Menzies was the 24th person to hold the head coaching position in the history of Aggie basketball. Prior to his stint at Louisville, Menzies had served as an assistant coach at USC, San Diego State and Sacramento State and had served as head coach at Santa Monica College, he came to NMSU with 14 years of collegiate coaching experience. Menzies holds a bachelor's degree in economics from UCLA and a master's in education from California State University, Sacramento, he is a member of Phi Beta Sigma fraternity. New Mexico State profile
Brainly is a peer-to-peer learning community and educational technology company based in New York City, New York, United States and Krakow, Poland. Brainly operates a group of social learning networks for students and educators. Brainly advocates to share and explore knowledge in a collaborative manner, engaging in peer-to-peer educational assistance; the network has elements of gamification in the form of motivational points and ranks, encourages users to engage in the online community by asking questions and answering those of other students. Brainly has 150 million monthly unique users across 35 countries including the United States, India, Brazil and Turkey. Called Zadane.pl, the company was founded in 2009 in Poland by Michał Borkowski, Tomasz Kraus and Łukasz Haluch. The first million unique users monthly was achieved within 6 months after the release. In January 2011, the company founded Znanija.com, the first international project dedicated to Russian language speakers. Several other versions in multiple languages for the following markets included Turkey, Latin America and Spain and Brazil.
In December 2013, seven new language versions of Brainly were released, including English, Indian, Thai and Italian sites. Brainly was funded by the co-founders, but raised funds from Point Nine Capital. In October 2014, the company announced that it had raised another round of funding from General Catalyst Partners, Runa Capital and other venture capital firms; the total amount of the investment was $9 million and allowed further product development, as well as the opening of the US-based headquarters in New York City. In May 2016, another funding round of $18 million of combined debt and equity was disclosed. In June 2016, Brainly acquired the US-based OpenStudy. In March or April 2017, Zadane.pl changed to Brainly. In October 2017, Brainly raised $14 million in the funding round led by Kulczyk Investments. In January 2018, Brainly announced it had acquired the video education start-up, Bask, to bring video technology to the Brainly platform. In July 2019, Brainly raised $30 million in a Series C funding round led by Naspers, with participation from Runa Capital and Manta Ray.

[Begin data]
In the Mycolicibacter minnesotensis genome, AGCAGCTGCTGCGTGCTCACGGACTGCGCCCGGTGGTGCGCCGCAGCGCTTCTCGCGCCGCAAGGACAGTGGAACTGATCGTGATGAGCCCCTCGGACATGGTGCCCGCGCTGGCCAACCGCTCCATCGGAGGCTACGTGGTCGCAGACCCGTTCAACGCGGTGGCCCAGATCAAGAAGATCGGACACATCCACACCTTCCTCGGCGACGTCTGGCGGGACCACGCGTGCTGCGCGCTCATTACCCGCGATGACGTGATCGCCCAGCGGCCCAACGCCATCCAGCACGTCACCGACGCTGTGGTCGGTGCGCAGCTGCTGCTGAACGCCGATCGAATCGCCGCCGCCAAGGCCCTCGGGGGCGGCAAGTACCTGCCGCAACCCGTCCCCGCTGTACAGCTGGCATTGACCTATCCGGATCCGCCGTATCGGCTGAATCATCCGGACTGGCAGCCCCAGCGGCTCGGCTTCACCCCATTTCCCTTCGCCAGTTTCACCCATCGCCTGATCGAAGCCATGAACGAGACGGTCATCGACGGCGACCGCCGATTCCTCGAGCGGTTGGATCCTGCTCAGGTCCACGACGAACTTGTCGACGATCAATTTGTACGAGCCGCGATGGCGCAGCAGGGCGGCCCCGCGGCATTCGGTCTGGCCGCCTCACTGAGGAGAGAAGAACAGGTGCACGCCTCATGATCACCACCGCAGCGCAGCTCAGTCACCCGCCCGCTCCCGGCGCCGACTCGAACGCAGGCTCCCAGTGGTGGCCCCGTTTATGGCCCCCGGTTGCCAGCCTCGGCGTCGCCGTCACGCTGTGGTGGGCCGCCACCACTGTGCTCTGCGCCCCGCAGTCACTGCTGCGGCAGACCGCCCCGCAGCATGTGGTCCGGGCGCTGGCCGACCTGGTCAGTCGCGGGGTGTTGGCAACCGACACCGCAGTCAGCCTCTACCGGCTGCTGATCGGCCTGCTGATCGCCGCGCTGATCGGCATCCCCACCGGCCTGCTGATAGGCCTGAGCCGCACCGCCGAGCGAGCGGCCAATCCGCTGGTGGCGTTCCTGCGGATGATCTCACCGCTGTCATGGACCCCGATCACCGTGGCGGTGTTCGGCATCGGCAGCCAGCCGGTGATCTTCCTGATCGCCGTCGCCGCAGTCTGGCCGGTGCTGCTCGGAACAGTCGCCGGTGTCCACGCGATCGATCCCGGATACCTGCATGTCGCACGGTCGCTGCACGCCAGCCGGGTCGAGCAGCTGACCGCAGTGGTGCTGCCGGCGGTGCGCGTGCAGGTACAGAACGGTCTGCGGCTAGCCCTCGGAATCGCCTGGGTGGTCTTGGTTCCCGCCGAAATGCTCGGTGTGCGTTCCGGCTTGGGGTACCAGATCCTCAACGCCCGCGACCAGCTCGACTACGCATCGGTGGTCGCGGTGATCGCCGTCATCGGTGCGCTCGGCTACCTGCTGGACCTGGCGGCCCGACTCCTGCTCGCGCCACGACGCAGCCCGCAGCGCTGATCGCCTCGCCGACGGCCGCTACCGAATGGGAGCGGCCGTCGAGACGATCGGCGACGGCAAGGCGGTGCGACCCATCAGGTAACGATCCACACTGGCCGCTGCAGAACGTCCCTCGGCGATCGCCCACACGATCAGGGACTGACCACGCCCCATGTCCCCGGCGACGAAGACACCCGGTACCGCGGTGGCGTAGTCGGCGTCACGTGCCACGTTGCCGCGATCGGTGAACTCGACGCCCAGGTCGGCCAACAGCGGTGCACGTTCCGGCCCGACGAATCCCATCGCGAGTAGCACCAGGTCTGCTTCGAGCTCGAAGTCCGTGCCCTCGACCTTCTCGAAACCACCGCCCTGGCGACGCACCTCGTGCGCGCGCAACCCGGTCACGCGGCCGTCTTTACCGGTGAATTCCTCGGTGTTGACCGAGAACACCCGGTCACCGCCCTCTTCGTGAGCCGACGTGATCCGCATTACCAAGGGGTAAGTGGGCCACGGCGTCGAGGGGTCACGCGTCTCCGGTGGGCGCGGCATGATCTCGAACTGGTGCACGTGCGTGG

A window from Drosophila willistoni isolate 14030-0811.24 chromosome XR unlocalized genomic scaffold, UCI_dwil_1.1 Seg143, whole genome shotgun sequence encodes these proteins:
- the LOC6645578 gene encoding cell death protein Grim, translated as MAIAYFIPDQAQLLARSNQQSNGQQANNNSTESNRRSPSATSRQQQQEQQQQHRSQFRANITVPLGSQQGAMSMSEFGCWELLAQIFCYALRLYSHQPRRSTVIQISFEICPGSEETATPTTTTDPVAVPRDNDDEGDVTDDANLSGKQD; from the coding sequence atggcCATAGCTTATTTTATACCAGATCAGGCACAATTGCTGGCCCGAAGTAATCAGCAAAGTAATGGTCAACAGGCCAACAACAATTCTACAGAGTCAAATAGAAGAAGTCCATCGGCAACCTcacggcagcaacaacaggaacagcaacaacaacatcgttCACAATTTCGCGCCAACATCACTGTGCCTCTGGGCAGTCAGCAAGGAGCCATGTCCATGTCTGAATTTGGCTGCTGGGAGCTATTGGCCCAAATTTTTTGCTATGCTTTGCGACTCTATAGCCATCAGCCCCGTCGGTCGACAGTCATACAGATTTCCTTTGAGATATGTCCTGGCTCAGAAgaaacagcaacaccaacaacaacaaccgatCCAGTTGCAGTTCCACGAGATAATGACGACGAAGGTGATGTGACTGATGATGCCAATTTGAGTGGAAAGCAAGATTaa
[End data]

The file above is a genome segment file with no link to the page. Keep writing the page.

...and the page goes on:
The total funds raised by the company. Brainly provides questions and answers for students and parents looking for help with homework-related tasks. Students use Brainly to strengthen their skills across core subjects such as math, history and social studies; the platform allows them to connect with their peers, subject matter experts, professional educators to discuss their subjects and seek answers to their questions. Users may post comments to every question and answer and can collaborate on problems. All questions are categorized by respective of country and school level; each user is given a fixed amount points upon registration, which they can use to ask questions, one can answer questions to gain additional points
Magic Hour is the third album by the English band Cast, released on 17 May 1999.'Beat Mama' and'Magic Hour' were both released as singles, reached No. 9 and No. 28 on the UK Singles Chart respectively. All songs written by John Power. "Beat Mama" – 4:10 "Compared to You" – 3:38 "She Falls" – 3:31 "Dreamer" – 3:43 "Magic Hour" – 3:08 "Company Man" – 3:51 "Alien" – 5:26 "Higher" – 4:04 "Chasing the Day" – 4:20 "The Feeling Remains" – 3:54 "Burn the Light" – 4:01 "Hideaway" – 24:42The song "Hideaway" ends at minute 6:40. After 13 minutes of silence, begins the hidden song "Solo Strings". CastJohn Power – vocals, guitar Peter Wilkinson – backing vocals, bass Liam "Skin" Tyson – guitar Keith O'Neill – drumsProductionGil Norton – producer, mixing Danton Supple – engineer, mixing David Arnold – string arrangements Nicholas Dodd – conductor Bob Ludwig – mastering Magic Hour at Billboard Magic Hour at Allmusic